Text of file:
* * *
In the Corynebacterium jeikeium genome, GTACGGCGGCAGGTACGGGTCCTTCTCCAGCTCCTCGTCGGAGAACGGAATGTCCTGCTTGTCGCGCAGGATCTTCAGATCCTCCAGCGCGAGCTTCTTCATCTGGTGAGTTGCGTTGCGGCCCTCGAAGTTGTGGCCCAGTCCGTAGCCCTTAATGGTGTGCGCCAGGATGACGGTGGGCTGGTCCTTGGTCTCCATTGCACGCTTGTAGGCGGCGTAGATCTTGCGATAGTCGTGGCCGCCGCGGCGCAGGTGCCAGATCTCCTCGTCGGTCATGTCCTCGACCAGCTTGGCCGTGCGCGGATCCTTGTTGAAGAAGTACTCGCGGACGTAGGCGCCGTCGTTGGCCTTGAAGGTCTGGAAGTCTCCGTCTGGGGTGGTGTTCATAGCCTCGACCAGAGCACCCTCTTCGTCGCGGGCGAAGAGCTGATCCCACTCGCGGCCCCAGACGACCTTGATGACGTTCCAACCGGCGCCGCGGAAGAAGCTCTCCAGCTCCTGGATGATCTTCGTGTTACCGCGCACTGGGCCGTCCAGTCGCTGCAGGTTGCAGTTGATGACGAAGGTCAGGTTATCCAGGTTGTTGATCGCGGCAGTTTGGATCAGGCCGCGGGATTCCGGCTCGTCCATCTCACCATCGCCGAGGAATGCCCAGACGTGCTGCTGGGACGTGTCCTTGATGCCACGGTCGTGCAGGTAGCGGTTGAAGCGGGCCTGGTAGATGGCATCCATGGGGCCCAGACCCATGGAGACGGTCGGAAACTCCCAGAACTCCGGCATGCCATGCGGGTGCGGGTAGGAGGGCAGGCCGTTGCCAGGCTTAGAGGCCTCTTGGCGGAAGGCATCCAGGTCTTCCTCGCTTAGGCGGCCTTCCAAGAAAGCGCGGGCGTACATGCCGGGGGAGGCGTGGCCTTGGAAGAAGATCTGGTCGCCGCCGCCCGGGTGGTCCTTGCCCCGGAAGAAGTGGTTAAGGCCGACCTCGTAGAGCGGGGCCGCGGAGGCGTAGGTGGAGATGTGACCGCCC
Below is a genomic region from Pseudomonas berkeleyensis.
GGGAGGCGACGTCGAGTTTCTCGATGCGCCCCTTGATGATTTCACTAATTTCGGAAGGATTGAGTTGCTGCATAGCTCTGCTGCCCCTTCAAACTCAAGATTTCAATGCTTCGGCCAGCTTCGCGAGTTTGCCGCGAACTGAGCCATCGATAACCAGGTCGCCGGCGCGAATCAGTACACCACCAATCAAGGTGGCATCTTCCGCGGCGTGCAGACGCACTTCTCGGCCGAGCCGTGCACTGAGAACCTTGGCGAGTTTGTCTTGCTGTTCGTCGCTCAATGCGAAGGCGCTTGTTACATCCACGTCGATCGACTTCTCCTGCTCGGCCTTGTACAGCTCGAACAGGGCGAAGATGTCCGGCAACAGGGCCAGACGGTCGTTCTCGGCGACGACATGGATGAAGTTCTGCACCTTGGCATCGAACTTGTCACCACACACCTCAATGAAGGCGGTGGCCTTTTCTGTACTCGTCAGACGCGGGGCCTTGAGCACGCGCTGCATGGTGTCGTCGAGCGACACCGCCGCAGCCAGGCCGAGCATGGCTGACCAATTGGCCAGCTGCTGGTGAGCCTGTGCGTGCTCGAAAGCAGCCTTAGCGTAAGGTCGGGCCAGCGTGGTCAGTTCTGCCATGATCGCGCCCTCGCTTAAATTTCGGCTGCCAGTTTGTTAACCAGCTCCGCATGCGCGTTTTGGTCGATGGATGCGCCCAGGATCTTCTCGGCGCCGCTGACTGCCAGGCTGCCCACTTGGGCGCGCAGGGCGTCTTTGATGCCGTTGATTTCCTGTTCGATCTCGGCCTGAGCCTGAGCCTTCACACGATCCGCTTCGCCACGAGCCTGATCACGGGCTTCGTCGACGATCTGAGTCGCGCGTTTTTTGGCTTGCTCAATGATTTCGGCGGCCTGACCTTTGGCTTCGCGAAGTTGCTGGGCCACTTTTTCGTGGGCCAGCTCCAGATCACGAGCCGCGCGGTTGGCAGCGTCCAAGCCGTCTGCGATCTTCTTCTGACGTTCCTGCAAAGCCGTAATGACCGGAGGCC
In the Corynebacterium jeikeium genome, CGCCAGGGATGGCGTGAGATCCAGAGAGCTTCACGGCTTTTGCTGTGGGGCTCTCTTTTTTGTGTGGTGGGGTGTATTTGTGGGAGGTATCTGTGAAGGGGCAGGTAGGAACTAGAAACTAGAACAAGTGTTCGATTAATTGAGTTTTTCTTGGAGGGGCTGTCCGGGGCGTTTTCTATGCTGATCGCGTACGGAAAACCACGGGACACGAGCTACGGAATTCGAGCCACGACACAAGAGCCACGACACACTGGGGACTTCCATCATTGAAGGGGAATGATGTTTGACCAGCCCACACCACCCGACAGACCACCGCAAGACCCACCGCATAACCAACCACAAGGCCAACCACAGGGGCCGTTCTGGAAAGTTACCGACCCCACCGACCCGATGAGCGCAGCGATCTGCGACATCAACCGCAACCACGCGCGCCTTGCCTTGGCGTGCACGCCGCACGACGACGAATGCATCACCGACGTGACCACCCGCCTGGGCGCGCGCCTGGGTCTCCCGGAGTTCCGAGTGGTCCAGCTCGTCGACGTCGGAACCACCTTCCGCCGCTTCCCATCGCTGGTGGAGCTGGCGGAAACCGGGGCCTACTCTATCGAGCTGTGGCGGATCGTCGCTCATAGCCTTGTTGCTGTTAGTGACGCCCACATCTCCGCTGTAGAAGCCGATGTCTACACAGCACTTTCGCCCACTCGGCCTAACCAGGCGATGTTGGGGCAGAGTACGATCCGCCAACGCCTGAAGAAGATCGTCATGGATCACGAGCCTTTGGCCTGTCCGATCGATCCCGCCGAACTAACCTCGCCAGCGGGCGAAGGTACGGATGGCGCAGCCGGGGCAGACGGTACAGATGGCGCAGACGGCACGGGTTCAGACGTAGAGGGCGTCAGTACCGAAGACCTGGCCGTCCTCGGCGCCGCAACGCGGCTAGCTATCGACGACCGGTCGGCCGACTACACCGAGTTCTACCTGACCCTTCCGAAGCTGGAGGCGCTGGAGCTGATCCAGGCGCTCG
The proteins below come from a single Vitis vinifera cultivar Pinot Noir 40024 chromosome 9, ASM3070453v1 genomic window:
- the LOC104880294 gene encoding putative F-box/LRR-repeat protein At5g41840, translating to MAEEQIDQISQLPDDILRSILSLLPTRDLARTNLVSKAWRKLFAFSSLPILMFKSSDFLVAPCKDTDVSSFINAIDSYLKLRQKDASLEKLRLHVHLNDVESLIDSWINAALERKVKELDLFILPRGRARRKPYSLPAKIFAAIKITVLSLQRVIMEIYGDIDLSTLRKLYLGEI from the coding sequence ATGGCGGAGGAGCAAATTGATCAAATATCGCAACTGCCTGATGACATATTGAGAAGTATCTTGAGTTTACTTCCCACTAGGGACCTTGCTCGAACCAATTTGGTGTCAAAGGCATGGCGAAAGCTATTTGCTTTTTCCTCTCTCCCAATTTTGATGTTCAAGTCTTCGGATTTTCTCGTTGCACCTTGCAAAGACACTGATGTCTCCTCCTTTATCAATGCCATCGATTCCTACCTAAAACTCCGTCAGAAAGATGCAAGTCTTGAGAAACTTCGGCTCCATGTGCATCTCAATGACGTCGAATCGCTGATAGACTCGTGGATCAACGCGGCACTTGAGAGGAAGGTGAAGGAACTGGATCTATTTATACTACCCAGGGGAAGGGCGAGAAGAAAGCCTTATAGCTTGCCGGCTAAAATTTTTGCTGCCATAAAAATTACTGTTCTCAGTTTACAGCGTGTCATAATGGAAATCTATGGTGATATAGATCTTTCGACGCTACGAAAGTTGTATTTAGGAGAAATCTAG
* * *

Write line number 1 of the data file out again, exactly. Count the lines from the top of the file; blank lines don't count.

In the Corynebacterium jeikeium genome, GTACGGCGGCAGGTACGGGTCCTTCTCCAGCTCCTCGTCGGAGAACGGAATGTCCTGCTTGTCGCGCAGGATCTTCAGATCCTCCAGCGCGAGCTTCTTCATCTGGTGAGTTGCGTTGCGGCCCTCGAAGTTGTGGCCCAGTCCGTAGCCCTTAATGGTGTGCGCCAGGATGACGGTGGGCTGGTCCTTGGTCTCCATTGCACGCTTGTAGGCGGCGTAGATCTTGCGATAGTCGTGGCCGCCGCGGCGCAGGTGCCAGATCTCCTCGTCGGTCATGTCCTCGACCAGCTTGGCCGTGCGCGGATCCTTGTTGAAGAAGTACTCGCGGACGTAGGCGCCGTCGTTGGCCTTGAAGGTCTGGAAGTCTCCGTCTGGGGTGGTGTTCATAGCCTCGACCAGAGCACCCTCTTCGTCGCGGGCGAAGAGCTGATCCCACTCGCGGCCCCAGACGACCTTGATGACGTTCCAACCGGCGCCGCGGAAGAAGCTCTCCAGCTCCTGGATGATCTTCGTGTTACCGCGCACTGGGCCGTCCAGTCGCTGCAGGTTGCAGTTGATGACGAAGGTCAGGTTATCCAGGTTGTTGATCGCGGCAGTTTGGATCAGGCCGCGGGATTCCGGCTCGTCCATCTCACCATCGCCGAGGAATGCCCAGACGTGCTGCTGGGACGTGTCCTTGATGCCACGGTCGTGCAGGTAGCGGTTGAAGCGGGCCTGGTAGATGGCATCCATGGGGCCCAGACCCATGGAGACGGTCGGAAACTCCCAGAACTCCGGCATGCCATGCGGGTGCGGGTAGGAGGGCAGGCCGTTGCCAGGCTTAGAGGCCTCTTGGCGGAAGGCATCCAGGTCTTCCTCGCTTAGGCGGCCTTCCAAGAAAGCGCGGGCGTACATGCCGGGGGAGGCGTGGCCTTGGAAGAAGATCTGGTCGCCGCCGCCCGGGTGGTCCTTGCCCCGGAAGAAGTGGTTAAGGCCGACCTCGTAGAGCGGGGCCGCGGAGGCGTAGGTGGAGATGTGACCGCCC